Visiting Adult Learners in Brunswick and Edgecombe Counties
NC Reconnect – a statewide initiative focused on the recruitment, reengagement, and retention of adult learners within the North Carolina Community College System – added five more colleges at the end of last year. The initiative now includes 15 of the 58 N.C. community colleges across the state thus far.
Our trip began at Edgecombe Community College with a campus tour.
Our first stop was the Havens Construction and Welding building. We were hosted by Warren Lynch, who won the 2022 Excellence in Teaching Award for the college. Lynch walked us through his approach to welding and introduced us to several students.
Lynch noted wryly that the college has more interest in the program than it has space or faculty.
We then traveled over to the college’s Center for Innovation for a hands-on experience building a mechanized eagle before meeting with students.
Our visit ended with a conversation about Edgecombe’s work with adult learners, as well as a conversation with community leaders about the region the college serves.
Our second stop began on the main campus of Brunswick Community College in Bolivia.
The team visited the One Stop Center for the college with Dr. Denise Houchen-Clagett, vice president for student affairs. We were able to spend time exploring what Brunswick President Dr. Gene Smith dubbed the “entryway to the college” for prospective and new students. The center provides them with a space to work through financial aid application questions.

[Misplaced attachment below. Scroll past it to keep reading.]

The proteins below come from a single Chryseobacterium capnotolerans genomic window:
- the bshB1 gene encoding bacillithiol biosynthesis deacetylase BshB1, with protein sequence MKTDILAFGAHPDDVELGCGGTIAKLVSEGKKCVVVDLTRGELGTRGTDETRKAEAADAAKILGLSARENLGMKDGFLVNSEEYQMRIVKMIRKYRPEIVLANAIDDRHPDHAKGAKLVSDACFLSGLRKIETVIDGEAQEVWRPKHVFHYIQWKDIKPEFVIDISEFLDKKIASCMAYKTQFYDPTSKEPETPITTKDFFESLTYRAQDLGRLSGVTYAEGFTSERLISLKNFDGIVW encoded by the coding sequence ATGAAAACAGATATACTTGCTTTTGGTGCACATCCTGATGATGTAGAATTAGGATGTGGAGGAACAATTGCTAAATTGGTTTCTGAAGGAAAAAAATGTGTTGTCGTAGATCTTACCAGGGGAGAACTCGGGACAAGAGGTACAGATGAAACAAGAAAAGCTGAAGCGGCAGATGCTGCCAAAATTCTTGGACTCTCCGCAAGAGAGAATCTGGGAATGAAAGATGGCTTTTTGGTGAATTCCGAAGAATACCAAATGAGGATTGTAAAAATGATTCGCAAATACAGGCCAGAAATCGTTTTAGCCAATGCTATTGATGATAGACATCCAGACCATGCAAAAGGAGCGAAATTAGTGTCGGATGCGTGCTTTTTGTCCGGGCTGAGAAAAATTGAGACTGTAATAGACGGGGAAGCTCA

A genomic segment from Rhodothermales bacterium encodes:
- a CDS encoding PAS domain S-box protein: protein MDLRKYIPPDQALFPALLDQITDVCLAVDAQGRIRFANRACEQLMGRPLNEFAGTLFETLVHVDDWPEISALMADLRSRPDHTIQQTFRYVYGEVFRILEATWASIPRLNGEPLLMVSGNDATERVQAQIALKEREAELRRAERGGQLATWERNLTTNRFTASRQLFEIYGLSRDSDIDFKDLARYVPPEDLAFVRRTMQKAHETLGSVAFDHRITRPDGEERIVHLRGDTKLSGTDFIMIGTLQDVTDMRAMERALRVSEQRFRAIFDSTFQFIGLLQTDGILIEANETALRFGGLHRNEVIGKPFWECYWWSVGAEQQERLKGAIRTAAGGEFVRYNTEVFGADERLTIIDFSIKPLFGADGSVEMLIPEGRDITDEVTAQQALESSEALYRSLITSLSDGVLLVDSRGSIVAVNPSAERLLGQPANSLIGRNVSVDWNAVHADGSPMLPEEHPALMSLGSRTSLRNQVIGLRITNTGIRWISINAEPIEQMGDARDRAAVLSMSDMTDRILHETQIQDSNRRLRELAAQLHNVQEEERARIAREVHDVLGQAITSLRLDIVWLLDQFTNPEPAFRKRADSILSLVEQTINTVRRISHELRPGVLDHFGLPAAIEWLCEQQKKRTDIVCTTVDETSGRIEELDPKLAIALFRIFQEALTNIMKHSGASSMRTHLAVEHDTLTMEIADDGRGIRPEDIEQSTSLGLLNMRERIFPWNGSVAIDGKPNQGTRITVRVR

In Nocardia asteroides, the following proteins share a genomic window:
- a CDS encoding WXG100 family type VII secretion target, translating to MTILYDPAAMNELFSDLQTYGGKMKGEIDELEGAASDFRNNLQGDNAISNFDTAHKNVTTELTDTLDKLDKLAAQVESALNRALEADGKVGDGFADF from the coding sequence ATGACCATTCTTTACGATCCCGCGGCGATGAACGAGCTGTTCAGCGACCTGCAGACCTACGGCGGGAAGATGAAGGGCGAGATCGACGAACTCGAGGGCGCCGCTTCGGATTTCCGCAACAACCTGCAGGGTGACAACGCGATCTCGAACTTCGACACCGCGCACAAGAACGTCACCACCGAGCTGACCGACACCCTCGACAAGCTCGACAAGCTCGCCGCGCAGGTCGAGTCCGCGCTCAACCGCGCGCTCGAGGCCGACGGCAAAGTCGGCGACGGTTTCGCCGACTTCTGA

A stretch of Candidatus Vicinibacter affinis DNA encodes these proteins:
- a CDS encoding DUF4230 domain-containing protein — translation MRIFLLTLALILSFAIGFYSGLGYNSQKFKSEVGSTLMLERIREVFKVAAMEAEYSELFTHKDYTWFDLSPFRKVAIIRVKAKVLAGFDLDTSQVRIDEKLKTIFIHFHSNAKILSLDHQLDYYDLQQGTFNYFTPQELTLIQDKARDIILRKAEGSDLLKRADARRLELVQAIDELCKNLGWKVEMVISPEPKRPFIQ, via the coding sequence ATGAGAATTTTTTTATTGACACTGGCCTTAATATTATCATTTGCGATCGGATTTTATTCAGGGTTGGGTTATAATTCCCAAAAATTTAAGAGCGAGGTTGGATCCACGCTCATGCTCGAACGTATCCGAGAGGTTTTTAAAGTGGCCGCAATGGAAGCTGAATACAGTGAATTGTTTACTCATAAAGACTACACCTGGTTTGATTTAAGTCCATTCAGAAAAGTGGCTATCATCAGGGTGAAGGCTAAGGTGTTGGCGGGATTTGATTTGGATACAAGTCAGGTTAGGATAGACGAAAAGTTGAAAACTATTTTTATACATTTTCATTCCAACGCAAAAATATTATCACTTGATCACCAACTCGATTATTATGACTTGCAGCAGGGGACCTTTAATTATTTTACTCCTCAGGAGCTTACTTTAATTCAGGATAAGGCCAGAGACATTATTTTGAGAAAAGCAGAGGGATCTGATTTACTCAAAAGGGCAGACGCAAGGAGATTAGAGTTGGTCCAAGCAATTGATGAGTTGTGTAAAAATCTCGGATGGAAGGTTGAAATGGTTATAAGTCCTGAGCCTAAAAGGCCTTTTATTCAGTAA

We then toured the culinary department for the college, where we were able to meet several adult students who were taking courses.
We also stopped off at the Myong and Paul Jensen Workforce Development Center. One interesting aspect of the center is the college transitioned their aquaculture space to house the workforce development work over the last several years. Greg Bland, the BCC vice president for continuing education, noted the transition unfolded due to declining industry interest in aquaculture credentials with an increased need for other workforce credentials.
Smith pointed to Brunswick County’s rapid growth as a unique opportunity for the college. This opportunity is counterbalanced by the challenge of figuring out how to meet this growth with the existing space and faculty of the college. The aquaculture transition shows what is possible according to Bland.
Our trip finished at the college’s Southport Center. Dr. Barbara McFall walked us through several continuing education courses serving adult students, including woodworking and stained glass.
Mike Krause, a senior advisor to the John M. Belk Endowment and one of the leads of NC Reconnect, attended the trip.
“The data makes clear that adult learners will be a crucial demographic group for community colleges to focus on in the coming decade,” he said, “and it was evident that at both Edgecombe and Brunswick, they are leading the way on reconnecting adults with higher education.”
“These visits also highlighted how important the word ‘community’ is in community college,” Krause continued. “Edgecombe and Brunswick offer pathways to a college degree, but also serve as hubs for their larger community to learn together and thrive.”